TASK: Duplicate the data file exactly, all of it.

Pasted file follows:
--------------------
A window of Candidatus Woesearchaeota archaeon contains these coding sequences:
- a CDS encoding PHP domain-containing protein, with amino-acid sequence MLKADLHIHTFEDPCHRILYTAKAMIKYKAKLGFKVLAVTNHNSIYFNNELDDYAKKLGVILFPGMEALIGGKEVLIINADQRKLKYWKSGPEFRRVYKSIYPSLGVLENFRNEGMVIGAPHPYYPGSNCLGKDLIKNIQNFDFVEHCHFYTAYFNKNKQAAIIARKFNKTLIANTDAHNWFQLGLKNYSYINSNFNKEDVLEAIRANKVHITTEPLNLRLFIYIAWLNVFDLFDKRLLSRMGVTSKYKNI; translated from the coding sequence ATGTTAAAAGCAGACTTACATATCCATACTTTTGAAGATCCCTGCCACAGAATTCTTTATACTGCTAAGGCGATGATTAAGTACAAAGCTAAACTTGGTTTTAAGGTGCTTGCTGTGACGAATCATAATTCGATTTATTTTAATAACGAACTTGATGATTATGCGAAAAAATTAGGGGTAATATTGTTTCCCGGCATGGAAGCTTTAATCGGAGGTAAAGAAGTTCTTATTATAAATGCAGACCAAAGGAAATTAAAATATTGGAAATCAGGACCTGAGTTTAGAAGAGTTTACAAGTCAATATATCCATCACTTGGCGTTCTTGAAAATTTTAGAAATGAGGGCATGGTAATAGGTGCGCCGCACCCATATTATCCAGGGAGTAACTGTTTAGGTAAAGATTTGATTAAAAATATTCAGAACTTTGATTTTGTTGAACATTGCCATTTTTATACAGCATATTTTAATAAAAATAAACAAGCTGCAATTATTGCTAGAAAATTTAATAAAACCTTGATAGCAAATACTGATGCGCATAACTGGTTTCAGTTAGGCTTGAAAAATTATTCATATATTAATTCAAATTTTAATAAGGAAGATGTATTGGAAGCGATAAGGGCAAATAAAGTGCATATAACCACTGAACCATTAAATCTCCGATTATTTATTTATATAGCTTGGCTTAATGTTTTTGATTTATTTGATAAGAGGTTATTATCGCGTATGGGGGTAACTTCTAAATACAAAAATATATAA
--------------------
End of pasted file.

A window of Candidatus Woesearchaeota archaeon contains these coding sequences:
- a CDS encoding PHP domain-containing protein, with amino-acid sequence MLKADLHIHTFEDPCHRILYTAKAMIKYKAKLGFKVLAVTNHNSIYFNNELDDYAKKLGVILFPGMEALIGGKEVLIINADQRKLKYWKSGPEFRRVYKSIYPSLGVLENFRNEGMVIGAPHPYYPGSNCLGKDLIKNIQNFDFVEHCHFYTAYFNKNKQAAIIARKFNKTLIANTDAHNWFQLGLKNYSYINSNFNKEDVLEAIRANKVHITTEPLNLRLFIYIAWLNVFDLFDKRLLSRMGVTSKYKNI; translated from the coding sequence ATGTTAAAAGCAGACTTACATATCCATACTTTTGAAGATCCCTGCCACAGAATTCTTTATACTGCTAAGGCGATGATTAAGTACAAAGCTAAACTTGGTTTTAAGGTGCTTGCTGTGACGAATCATAATTCGATTTATTTTAATAACGAACTTGATGATTATGCGAAAAAATTAGGGGTAATATTGTTTCCCGGCATGGAAGCTTTAATCGGAGGTAAAGAAGTTCTTATTATAAATGCAGACCAAAGGAAATTAAAATATTGGAAATCAGGACCTGAGTTTAGAAGAGTTTACAAGTCAATATATCCATCACTTGGCGTTCTTGAAAATTTTAGAAATGAGGGCATGGTAATAGGTGCGCCGCACCCATATTATCCAGGGAGTAACTGTTTAGGTAAAGATTTGATTAAAAATATTCAGAACTTTGATTTTGTTGAACATTGCCATTTTTATACAGCATATTTTAATAAAAATAAACAAGCTGCAATTATTGCTAGAAAATTTAATAAAACCTTGATAGCAAATACTGATGCGCATAACTGGTTTCAGTTAGGCTTGAAAAATTATTCATATATTAATTCAAATTTTAATAAGGAAGATGTATTGGAAGCGATAAGGGCAAATAAAGTGCATATAACCACTGAACCATTAAATCTCCGATTATTTATTTATATAGCTTGGCTTAATGTTTTTGATTTATTTGATAAGAGGTTATTATCGCGTATGGGGGTAACTTCTAAATACAAAAATATATAA